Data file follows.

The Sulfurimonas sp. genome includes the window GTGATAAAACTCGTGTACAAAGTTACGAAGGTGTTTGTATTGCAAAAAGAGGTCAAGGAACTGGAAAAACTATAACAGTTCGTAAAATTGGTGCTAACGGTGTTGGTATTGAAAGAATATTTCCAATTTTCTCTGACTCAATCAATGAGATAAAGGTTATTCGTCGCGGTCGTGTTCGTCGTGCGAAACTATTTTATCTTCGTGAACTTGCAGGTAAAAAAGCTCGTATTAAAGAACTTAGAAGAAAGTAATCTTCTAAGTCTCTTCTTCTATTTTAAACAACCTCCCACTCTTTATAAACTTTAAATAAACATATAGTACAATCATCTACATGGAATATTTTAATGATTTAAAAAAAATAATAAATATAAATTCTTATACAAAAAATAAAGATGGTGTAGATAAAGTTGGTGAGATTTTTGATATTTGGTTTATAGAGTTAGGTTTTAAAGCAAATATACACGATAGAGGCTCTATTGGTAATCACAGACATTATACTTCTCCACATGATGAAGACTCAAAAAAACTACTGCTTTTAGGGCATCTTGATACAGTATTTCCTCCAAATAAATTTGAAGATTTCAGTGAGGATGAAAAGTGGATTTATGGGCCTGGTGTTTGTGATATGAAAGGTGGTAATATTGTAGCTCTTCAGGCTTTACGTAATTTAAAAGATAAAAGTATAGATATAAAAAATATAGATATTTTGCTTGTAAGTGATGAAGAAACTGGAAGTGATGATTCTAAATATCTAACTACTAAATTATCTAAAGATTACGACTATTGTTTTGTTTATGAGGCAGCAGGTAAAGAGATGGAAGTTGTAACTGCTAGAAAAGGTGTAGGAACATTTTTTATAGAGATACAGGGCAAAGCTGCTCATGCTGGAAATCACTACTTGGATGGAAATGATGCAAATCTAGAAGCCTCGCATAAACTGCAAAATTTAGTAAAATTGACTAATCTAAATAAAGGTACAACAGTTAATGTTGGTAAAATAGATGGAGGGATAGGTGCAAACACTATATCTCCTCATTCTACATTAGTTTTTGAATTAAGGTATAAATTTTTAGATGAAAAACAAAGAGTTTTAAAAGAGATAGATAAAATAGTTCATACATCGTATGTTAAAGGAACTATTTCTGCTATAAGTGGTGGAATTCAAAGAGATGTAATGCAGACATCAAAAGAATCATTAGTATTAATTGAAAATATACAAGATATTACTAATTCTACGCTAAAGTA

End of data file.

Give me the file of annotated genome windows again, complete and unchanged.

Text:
The Sulfurimonas sp. genome includes the window GTGATAAAACTCGTGTACAAAGTTACGAAGGTGTTTGTATTGCAAAAAGAGGTCAAGGAACTGGAAAAACTATAACAGTTCGTAAAATTGGTGCTAACGGTGTTGGTATTGAAAGAATATTTCCAATTTTCTCTGACTCAATCAATGAGATAAAGGTTATTCGTCGCGGTCGTGTTCGTCGTGCGAAACTATTTTATCTTCGTGAACTTGCAGGTAAAAAAGCTCGTATTAAAGAACTTAGAAGAAAGTAATCTTCTAAGTCTCTTCTTCTATTTTAAACAACCTCCCACTCTTTATAAACTTTAAATAAACATATAGTACAATCATCTACATGGAATATTTTAATGATTTAAAAAAAATAATAAATATAAATTCTTATACAAAAAATAAAGATGGTGTAGATAAAGTTGGTGAGATTTTTGATATTTGGTTTATAGAGTTAGGTTTTAAAGCAAATATACACGATAGAGGCTCTATTGGTAATCACAGACATTATACTTCTCCACATGATGAAGACTCAAAAAAACTACTGCTTTTAGGGCATCTTGATACAGTATTTCCTCCAAATAAATTTGAAGATTTCAGTGAGGATGAAAAGTGGATTTATGGGCCTGGTGTTTGTGATATGAAAGGTGGTAATATTGTAGCTCTTCAGGCTTTACGTAATTTAAAAGATAAAAGTATAGATATAAAAAATATAGATATTTTGCTTGTAAGTGATGAAGAAACTGGAAGTGATGATTCTAAATATCTAACTACTAAATTATCTAAAGATTACGACTATTGTTTTGTTTATGAGGCAGCAGGTAAAGAGATGGAAGTTGTAACTGCTAGAAAAGGTGTAGGAACATTTTTTATAGAGATACAGGGCAAAGCTGCTCATGCTGGAAATCACTACTTGGATGGAAATGATGCAAATCTAGAAGCCTCGCATAAACTGCAAAATTTAGTAAAATTGACTAATCTAAATAAAGGTACAACAGTTAATGTTGGTAAAATAGATGGAGGGATAGGTGCAAACACTATATCTCCTCATTCTACATTAGTTTTTGAATTAAGGTATAAATTTTTAGATGAAAAACAAAGAGTTTTAAAAGAGATAGATAAAATAGTTCATACATCGTATGTTAAAGGAACTATTTCTGCTATAAGTGGTGGAATTCAAAGAGATGTAATGCAGACATCAAAAGAATCATTAGTATTAATTGAAAATATACAAGATATTACTAATTCTACGCTAAAGTA